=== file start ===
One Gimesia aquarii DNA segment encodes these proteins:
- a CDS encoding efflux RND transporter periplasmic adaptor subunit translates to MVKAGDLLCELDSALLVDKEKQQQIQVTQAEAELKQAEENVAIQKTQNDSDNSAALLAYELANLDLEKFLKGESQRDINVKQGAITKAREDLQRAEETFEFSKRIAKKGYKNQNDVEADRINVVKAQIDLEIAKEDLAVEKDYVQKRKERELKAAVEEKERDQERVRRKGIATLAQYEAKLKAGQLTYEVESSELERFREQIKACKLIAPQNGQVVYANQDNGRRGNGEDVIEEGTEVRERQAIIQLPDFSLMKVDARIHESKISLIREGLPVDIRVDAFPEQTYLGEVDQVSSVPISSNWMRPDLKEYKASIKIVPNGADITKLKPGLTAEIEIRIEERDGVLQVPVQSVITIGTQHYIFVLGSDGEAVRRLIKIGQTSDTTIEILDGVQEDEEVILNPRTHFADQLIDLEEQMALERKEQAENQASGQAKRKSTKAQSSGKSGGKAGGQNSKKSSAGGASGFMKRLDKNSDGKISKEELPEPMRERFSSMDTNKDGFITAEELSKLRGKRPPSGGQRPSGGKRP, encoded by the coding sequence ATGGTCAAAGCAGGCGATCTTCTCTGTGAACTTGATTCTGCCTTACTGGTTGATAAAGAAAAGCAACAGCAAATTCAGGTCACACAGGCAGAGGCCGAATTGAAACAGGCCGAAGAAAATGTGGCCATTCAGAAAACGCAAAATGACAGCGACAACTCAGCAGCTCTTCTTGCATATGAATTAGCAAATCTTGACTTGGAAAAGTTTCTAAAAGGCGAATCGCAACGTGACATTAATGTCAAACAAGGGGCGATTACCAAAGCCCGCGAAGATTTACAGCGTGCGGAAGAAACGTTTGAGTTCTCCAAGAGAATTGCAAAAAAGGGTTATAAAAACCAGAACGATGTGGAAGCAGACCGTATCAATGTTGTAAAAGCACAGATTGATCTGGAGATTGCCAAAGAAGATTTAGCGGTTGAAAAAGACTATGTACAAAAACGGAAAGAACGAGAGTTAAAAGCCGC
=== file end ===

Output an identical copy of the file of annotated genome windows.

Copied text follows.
One Gimesia aquarii DNA segment encodes these proteins:
- a CDS encoding efflux RND transporter periplasmic adaptor subunit translates to MVKAGDLLCELDSALLVDKEKQQQIQVTQAEAELKQAEENVAIQKTQNDSDNSAALLAYELANLDLEKFLKGESQRDINVKQGAITKAREDLQRAEETFEFSKRIAKKGYKNQNDVEADRINVVKAQIDLEIAKEDLAVEKDYVQKRKERELKAAVEEKERDQERVRRKGIATLAQYEAKLKAGQLTYEVESSELERFREQIKACKLIAPQNGQVVYANQDNGRRGNGEDVIEEGTEVRERQAIIQLPDFSLMKVDARIHESKISLIREGLPVDIRVDAFPEQTYLGEVDQVSSVPISSNWMRPDLKEYKASIKIVPNGADITKLKPGLTAEIEIRIEERDGVLQVPVQSVITIGTQHYIFVLGSDGEAVRRLIKIGQTSDTTIEILDGVQEDEEVILNPRTHFADQLIDLEEQMALERKEQAENQASGQAKRKSTKAQSSGKSGGKAGGQNSKKSSAGGASGFMKRLDKNSDGKISKEELPEPMRERFSSMDTNKDGFITAEELSKLRGKRPPSGGQRPSGGKRP, encoded by the coding sequence ATGGTCAAAGCAGGCGATCTTCTCTGTGAACTTGATTCTGCCTTACTGGTTGATAAAGAAAAGCAACAGCAAATTCAGGTCACACAGGCAGAGGCCGAATTGAAACAGGCCGAAGAAAATGTGGCCATTCAGAAAACGCAAAATGACAGCGACAACTCAGCAGCTCTTCTTGCATATGAATTAGCAAATCTTGACTTGGAAAAGTTTCTAAAAGGCGAATCGCAACGTGACATTAATGTCAAACAAGGGGCGATTACCAAAGCCCGCGAAGATTTACAGCGTGCGGAAGAAACGTTTGAGTTCTCCAAGAGAATTGCAAAAAAGGGTTATAAAAACCAGAACGATGTGGAAGCAGACCGTATCAATGTTGTAAAAGCACAGATTGATCTGGAGATTGCCAAAGAAGATTTAGCGGTTGAAAAAGACTATGTACAAAAACGGAAAGAACGAGAGTTAAAAGCCGC